The North Korean military has harnessed the power of testosterone in a new propaganda video that shows bare-chested soldiers demolishing inanimate objects and surviving feats of pain that would get the most ardent sadomasochists whipped into a frenzy.

The “self-defense” exhibition took place on Monday and was later broadcast by North Korea’s state-run media. The country’s dictator, Kim Jong Un, can be seen enjoying the show as many of his subordinates clap Benny Hill style while North Korean troops show off their martial arts skills in a training montage that seems lifted straight from a 1980s action movie.

Among the many exhibitions of endurance are: North Korean troops destroying bricks and cinder blocks with their bodies; two men bending a metal rod with their throats; and one man breaking out of chains.

Two North Korean service members also show their immunity to pain in separate spectacles. One shirtless man lies down on a bed of spikes as his comrades place a hunk of concrete on his abdomen and then break it in half with a sledgehammer. Not to be outdone, another shirtless North Korean performs the same stunt, except he lies down on top of broken glass as the concrete slab is split.

As impressive as these achievements are, none of the North Koreans in the video are seen doing leg tucks or a standing power throw, so it is doubtful that they could pass the Army Combat Fitness Test.

The exhibition of circus-style antics is nothing new, as North Korea has produced such propaganda videos for years, experts said.

“It is difficult to know who the intended audience is, but I think the ‘convention/exhibition’ this week is an attempt to demonstrate North Korean capabilities without the expense of the typical parade,” said retired Army Col. David Maxwell, a senior fellow with the Foundation for the Defense of Democracies think tank in Washington, D.C. “These events are likely for multiple target audiences both internal and external.”

Maxwell noted that South Korea also shows off how its special operations forces are experts at martial arts. In videos like these, South Korean troops can be shown training for hand knife fighting, demolishing their own cinder blocks, and performing Chuck Norris-like kicks to a cheering crowd.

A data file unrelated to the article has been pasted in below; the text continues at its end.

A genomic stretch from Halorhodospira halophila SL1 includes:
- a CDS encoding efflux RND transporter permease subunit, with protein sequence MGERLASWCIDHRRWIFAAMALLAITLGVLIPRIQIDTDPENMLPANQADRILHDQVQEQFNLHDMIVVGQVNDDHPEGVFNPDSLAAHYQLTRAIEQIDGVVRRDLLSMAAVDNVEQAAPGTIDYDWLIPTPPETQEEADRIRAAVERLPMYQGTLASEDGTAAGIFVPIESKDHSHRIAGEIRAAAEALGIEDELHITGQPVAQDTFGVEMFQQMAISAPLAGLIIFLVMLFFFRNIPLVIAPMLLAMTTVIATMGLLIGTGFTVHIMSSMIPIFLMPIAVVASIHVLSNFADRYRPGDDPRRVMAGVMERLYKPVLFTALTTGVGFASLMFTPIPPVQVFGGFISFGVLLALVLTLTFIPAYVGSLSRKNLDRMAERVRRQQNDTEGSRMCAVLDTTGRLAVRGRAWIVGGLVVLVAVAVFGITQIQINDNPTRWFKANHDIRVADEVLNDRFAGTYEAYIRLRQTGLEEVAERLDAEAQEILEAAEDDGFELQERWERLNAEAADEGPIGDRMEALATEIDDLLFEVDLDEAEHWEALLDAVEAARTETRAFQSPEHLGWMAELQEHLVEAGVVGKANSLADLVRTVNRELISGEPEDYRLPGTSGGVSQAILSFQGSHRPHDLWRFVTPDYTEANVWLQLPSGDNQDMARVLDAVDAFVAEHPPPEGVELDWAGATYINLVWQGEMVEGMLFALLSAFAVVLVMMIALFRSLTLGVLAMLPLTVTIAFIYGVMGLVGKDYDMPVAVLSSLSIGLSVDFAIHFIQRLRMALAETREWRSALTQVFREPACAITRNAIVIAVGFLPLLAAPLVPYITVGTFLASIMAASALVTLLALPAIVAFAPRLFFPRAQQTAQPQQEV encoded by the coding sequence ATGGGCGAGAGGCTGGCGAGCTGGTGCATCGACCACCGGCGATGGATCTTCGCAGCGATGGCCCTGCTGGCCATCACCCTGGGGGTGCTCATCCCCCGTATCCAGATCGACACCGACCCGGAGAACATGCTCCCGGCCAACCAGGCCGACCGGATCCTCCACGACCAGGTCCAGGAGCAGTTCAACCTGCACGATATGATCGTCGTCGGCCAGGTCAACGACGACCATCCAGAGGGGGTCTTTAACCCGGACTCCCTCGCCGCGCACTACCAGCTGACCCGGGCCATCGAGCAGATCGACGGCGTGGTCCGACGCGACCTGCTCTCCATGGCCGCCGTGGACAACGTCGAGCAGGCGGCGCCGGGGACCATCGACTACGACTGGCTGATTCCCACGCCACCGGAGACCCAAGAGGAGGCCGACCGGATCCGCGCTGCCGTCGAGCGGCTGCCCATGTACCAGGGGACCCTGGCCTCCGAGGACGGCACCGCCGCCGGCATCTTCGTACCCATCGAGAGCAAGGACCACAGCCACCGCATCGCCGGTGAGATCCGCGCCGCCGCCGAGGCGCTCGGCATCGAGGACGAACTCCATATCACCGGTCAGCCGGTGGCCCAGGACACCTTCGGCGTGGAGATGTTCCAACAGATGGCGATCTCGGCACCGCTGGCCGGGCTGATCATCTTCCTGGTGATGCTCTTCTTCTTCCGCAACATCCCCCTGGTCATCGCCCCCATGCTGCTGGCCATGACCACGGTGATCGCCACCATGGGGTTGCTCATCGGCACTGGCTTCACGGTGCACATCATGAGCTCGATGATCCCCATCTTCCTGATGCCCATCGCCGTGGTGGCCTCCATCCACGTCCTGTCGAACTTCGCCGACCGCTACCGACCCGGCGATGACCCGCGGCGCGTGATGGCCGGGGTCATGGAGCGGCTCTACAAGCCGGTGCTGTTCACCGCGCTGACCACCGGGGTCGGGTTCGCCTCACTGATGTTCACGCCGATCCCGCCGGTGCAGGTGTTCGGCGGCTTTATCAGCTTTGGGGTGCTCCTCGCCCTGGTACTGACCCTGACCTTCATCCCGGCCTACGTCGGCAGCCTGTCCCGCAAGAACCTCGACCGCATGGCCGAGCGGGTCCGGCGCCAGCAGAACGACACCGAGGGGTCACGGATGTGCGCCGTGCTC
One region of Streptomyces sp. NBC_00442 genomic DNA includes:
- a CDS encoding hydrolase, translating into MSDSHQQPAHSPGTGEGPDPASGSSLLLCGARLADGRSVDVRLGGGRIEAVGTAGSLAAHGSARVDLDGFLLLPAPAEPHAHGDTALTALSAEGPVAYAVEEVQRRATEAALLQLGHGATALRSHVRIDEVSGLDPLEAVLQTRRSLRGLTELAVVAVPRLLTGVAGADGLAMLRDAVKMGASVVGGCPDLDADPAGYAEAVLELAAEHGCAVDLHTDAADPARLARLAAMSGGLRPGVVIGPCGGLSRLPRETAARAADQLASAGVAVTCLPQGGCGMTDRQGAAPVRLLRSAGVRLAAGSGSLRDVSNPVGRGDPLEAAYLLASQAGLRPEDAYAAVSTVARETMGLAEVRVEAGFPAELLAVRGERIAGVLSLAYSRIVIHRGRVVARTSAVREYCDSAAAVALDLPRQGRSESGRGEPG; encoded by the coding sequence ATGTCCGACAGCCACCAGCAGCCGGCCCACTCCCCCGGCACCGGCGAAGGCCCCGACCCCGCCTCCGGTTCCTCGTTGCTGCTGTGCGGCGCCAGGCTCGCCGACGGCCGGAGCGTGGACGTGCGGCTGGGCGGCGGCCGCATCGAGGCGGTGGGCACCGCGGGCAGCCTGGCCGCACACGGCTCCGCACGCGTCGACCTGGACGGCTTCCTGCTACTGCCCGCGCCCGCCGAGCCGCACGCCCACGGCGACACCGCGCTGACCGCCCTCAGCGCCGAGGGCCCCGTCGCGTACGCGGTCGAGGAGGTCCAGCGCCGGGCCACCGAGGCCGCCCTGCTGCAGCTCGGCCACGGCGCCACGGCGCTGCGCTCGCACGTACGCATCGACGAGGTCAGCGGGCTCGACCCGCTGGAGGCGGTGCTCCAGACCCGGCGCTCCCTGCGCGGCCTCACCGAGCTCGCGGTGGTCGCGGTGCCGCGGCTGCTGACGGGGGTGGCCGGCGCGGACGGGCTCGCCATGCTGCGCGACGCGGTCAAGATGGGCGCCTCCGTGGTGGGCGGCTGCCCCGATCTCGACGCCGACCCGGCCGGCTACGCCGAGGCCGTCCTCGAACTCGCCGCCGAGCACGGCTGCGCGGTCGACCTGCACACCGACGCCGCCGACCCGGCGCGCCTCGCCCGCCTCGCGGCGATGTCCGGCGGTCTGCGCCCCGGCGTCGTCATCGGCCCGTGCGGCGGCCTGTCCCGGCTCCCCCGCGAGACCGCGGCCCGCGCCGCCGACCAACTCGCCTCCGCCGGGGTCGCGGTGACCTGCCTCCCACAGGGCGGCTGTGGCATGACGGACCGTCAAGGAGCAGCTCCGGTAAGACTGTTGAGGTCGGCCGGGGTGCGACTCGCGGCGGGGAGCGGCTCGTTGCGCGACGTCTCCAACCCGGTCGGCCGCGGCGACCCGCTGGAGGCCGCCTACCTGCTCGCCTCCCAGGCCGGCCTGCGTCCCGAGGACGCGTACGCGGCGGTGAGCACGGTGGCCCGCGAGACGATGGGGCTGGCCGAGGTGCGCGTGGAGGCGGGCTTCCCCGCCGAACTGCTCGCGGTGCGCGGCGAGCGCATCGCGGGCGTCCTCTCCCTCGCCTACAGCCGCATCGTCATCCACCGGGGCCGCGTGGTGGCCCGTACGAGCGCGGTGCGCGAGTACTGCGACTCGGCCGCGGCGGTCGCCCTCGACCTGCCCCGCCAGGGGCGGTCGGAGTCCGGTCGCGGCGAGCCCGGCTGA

FILE PHOTO: South Korean soldiers show their skills of martial arts during a drill as part of the Ulchi Taeguk exercises in Goyang, South Korea. (AP Photo/Lee Jin-man, File)

The most recent North Korean action fest was part of Kim’s exhibition of his country’s newest and most sophisticated weaponry, including Intercontinental Ballistic Missiles and an apparent hypersonic weapon. This spectacle has included its share of bizarre moments, such as when Kim reportedly said that he felt “bottomless pride” as he touched the missile, according to the BBC.

In a photo with Kim and nearly 30 North Korean soldiers, one of the troops can be seen wearing a skin-tight blue outfit that has earned him the nickname “captain DPRK” and “rocket man” on social media, the Associated Press reported.

While other oppressive regimes often show off their military in propaganda to project strength, North Korea appears to be in a world of its own, said Jeffrey Lewis, director of the East Asia Nonproliferation Program at the Middlebury Institute’s James Martin Center for Nonproliferation Studies.

People watch a TV screen showing an image of North Korean leader Kim Jong Un during a news program at the Seoul Railway Station in Seoul, South Korea, Tuesday, Oct. 12, 2021. Korean letters read: “Kim Jong Un attends Defense Development Exhibition.” (AP Photo/Ahn Young-joon)

“I would say that North Korean propaganda, when it comes to this stuff, is just more over the top,” Lewis said. “So, I wouldn’t describe it as being typical of authoritarian regimes. There may be things that are similar, but this is something that we see over, and over, and over again in North Korean propaganda.”

But Maxwell said he did not see anything substantively different in North Korean propaganda compared to other regimes.

“In terms of the military hooah videos there is nothing really unique about it,” said Maxwell, a retired Green Beret. “Most major militaries put out videos along these lines and show off their cool guy capabilities to include the U.S. military.”  

For now, the Pentagon is not commenting on North Korea’s latest propaganda video, but one thing is certain: No cinder block or concrete slab is safe from North Korea’s shirtless soldiers.

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